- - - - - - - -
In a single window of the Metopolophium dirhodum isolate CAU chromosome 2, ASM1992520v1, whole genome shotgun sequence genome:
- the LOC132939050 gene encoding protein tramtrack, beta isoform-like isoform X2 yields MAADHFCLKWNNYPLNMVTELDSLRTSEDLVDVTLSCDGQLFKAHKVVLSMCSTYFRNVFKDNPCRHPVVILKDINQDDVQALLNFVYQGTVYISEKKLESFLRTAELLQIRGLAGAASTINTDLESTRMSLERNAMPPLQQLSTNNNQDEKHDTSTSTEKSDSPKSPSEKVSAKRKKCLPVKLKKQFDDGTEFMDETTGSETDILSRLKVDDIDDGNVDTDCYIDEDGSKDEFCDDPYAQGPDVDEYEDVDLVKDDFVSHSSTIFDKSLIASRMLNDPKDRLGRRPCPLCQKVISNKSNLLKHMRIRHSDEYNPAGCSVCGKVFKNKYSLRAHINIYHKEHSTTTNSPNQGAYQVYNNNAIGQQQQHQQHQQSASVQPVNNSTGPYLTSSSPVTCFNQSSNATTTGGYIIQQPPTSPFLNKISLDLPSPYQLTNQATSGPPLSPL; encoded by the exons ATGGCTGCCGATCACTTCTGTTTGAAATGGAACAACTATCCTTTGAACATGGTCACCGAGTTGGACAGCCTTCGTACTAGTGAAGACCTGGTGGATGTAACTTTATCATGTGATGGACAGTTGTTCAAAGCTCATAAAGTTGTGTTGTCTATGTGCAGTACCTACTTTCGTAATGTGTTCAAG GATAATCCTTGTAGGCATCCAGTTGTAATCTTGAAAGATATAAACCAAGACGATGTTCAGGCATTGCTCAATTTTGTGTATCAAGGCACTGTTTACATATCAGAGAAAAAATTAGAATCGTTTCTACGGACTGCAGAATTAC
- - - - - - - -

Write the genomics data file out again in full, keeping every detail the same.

In a single window of the Metopolophium dirhodum isolate CAU chromosome 2, ASM1992520v1, whole genome shotgun sequence genome:
- the LOC132939050 gene encoding protein tramtrack, beta isoform-like isoform X2 yields MAADHFCLKWNNYPLNMVTELDSLRTSEDLVDVTLSCDGQLFKAHKVVLSMCSTYFRNVFKDNPCRHPVVILKDINQDDVQALLNFVYQGTVYISEKKLESFLRTAELLQIRGLAGAASTINTDLESTRMSLERNAMPPLQQLSTNNNQDEKHDTSTSTEKSDSPKSPSEKVSAKRKKCLPVKLKKQFDDGTEFMDETTGSETDILSRLKVDDIDDGNVDTDCYIDEDGSKDEFCDDPYAQGPDVDEYEDVDLVKDDFVSHSSTIFDKSLIASRMLNDPKDRLGRRPCPLCQKVISNKSNLLKHMRIRHSDEYNPAGCSVCGKVFKNKYSLRAHINIYHKEHSTTTNSPNQGAYQVYNNNAIGQQQQHQQHQQSASVQPVNNSTGPYLTSSSPVTCFNQSSNATTTGGYIIQQPPTSPFLNKISLDLPSPYQLTNQATSGPPLSPL; encoded by the exons ATGGCTGCCGATCACTTCTGTTTGAAATGGAACAACTATCCTTTGAACATGGTCACCGAGTTGGACAGCCTTCGTACTAGTGAAGACCTGGTGGATGTAACTTTATCATGTGATGGACAGTTGTTCAAAGCTCATAAAGTTGTGTTGTCTATGTGCAGTACCTACTTTCGTAATGTGTTCAAG GATAATCCTTGTAGGCATCCAGTTGTAATCTTGAAAGATATAAACCAAGACGATGTTCAGGCATTGCTCAATTTTGTGTATCAAGGCACTGTTTACATATCAGAGAAAAAATTAGAATCGTTTCTACGGACTGCAGAATTAC